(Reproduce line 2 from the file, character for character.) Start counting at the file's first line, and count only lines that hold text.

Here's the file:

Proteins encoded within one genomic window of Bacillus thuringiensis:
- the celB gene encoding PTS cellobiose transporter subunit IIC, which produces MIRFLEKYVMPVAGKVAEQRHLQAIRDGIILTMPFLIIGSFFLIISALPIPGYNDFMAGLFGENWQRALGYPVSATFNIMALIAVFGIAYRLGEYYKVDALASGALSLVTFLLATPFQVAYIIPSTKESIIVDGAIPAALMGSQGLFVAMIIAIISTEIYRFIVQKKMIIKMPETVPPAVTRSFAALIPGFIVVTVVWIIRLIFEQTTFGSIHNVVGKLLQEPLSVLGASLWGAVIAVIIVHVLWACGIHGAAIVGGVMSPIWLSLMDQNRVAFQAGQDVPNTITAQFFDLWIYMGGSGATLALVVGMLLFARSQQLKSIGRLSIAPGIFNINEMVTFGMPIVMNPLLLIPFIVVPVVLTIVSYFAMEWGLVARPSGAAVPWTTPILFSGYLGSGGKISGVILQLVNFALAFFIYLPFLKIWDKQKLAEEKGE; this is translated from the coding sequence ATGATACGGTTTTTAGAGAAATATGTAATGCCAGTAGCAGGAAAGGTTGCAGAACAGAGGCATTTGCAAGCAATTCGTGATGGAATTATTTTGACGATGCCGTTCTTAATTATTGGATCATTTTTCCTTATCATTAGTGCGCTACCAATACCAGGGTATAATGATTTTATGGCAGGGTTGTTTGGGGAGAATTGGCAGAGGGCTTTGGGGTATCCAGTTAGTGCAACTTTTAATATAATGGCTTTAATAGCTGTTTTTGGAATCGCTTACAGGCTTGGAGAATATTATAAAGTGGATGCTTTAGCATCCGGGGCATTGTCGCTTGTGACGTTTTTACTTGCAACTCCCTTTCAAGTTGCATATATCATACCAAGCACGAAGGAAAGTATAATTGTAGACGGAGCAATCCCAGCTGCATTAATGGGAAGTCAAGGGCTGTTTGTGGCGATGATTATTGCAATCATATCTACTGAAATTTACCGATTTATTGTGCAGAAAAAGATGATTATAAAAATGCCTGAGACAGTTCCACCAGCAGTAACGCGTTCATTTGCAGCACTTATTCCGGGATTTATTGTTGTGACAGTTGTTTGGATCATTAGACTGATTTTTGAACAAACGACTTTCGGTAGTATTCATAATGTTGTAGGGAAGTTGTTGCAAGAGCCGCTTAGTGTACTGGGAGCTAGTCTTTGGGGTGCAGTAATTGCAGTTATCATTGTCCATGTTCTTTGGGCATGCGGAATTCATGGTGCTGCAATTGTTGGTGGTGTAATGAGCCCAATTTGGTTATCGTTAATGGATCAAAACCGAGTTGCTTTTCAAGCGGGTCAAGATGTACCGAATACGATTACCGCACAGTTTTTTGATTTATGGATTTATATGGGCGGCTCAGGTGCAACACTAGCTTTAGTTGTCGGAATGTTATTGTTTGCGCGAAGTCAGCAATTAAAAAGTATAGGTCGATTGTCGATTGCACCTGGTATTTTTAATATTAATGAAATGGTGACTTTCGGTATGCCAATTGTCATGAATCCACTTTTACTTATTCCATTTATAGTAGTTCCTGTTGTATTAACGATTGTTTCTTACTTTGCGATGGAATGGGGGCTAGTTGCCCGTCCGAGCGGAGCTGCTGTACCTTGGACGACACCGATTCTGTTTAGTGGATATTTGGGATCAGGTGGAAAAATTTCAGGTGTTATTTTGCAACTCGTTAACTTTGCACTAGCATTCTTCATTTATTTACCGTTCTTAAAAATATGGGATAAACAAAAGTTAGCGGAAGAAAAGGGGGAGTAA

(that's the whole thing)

- the celB gene encoding PTS cellobiose transporter subunit IIC, which produces MIRFLEKYVMPVAGKVAEQRHLQAIRDGIILTMPFLIIGSFFLIISALPIPGYNDFMAGLFGENWQRALGYPVSATFNIMALIAVFGIAYRLGEYYKVDALASGALSLVTFLLATPFQVAYIIPSTKESIIVDGAIPAALMGSQGLFVAMIIAIISTEIYRFIVQKKMIIKMPETVPPAVTRSFAALIPGFIVVTVVWIIRLIFEQTTFGSIHNVVGKLLQEPLSVLGASLWGAVIAVIIVHVLWACGIHGAAIVGGVMSPIWLSLMDQNRVAFQAGQDVPNTITAQFFDLWIYMGGSGATLALVVGMLLFARSQQLKSIGRLSIAPGIFNINEMVTFGMPIVMNPLLLIPFIVVPVVLTIVSYFAMEWGLVARPSGAAVPWTTPILFSGYLGSGGKISGVILQLVNFALAFFIYLPFLKIWDKQKLAEEKGE; this is translated from the coding sequence ATGATACGGTTTTTAGAGAAATATGTAATGCCAGTAGCAGGAAAGGTTGCAGAACAGAGGCATTTGCAAGCAATTCGTGATGGAATTATTTTGACGATGCCGTTCTTAATTATTGGATCATTTTTCCTTATCATTAGTGCGCTACCAATACCAGGGTATAATGATTTTATGGCAGGGTTGTTTGGGGAGAATTGGCAGAGGGCTTTGGGGTATCCAGTTAGTGCAACTTTTAATATAATGGCTTTAATAGCTGTTTTTGGAATCGCTTACAGGCTTGGAGAATATTATAAAGTGGATGCTTTAGCATCCGGGGCATTGTCGCTTGTGACGTTTTTACTTGCAACTCCCTTTCAAGTTGCATATATCATACCAAGCACGAAGGAAAGTATAATTGTAGACGGAGCAATCCCAGCTGCATTAATGGGAAGTCAAGGGCTGTTTGTGGCGATGATTATTGCAATCATATCTACTGAAATTTACCGATTTATTGTGCAGAAAAAGATGATTATAAAAATGCCTGAGACAGTTCCACCAGCAGTAACGCGTTCATTTGCAGCACTTATTCCGGGATTTATTGTTGTGACAGTTGTTTGGATCATTAGACTGATTTTTGAACAAACGACTTTCGGTAGTATTCATAATGTTGTAGGGAAGTTGTTGCAAGAGCCGCTTAGTGTACTGGGAGCTAGTCTTTGGGGTGCAGTAATTGCAGTTATCATTGTCCATGTTCTTTGGGCATGCGGAATTCATGGTGCTGCAATTGTTGGTGGTGTAATGAGCCCAATTTGGTTATCGTTAATGGATCAAAACCGAGTTGCTTTTCAAGCGGGTCAAGATGTACCGAATACGATTACCGCACAGTTTTTTGATTTATGGATTTATATGGGCGGCTCAGGTGCAACACTAGCTTTAGTTGTCGGAATGTTATTGTTTGCGCGAAGTCAGCAATTAAAAAGTATAGGTCGATTGTCGATTGCACCTGGTATTTTTAATATTAATGAAATGGTGACTTTCGGTATGCCAATTGTCATGAATCCACTTTTACTTATTCCATTTATAGTAGTTCCTGTTGTATTAACGATTGTTTCTTACTTTGCGATGGAATGGGGGCTAGTTGCCCGTCCGAGCGGAGCTGCTGTACCTTGGACGACACCGATTCTGTTTAGTGGATATTTGGGATCAGGTGGAAAAATTTCAGGTGTTATTTTGCAACTCGTTAACTTTGCACTAGCATTCTTCATTTATTTACCGTTCTTAAAAATATGGGATAAACAAAAGTTAGCGGAAGAAAAGGGGGAGTAA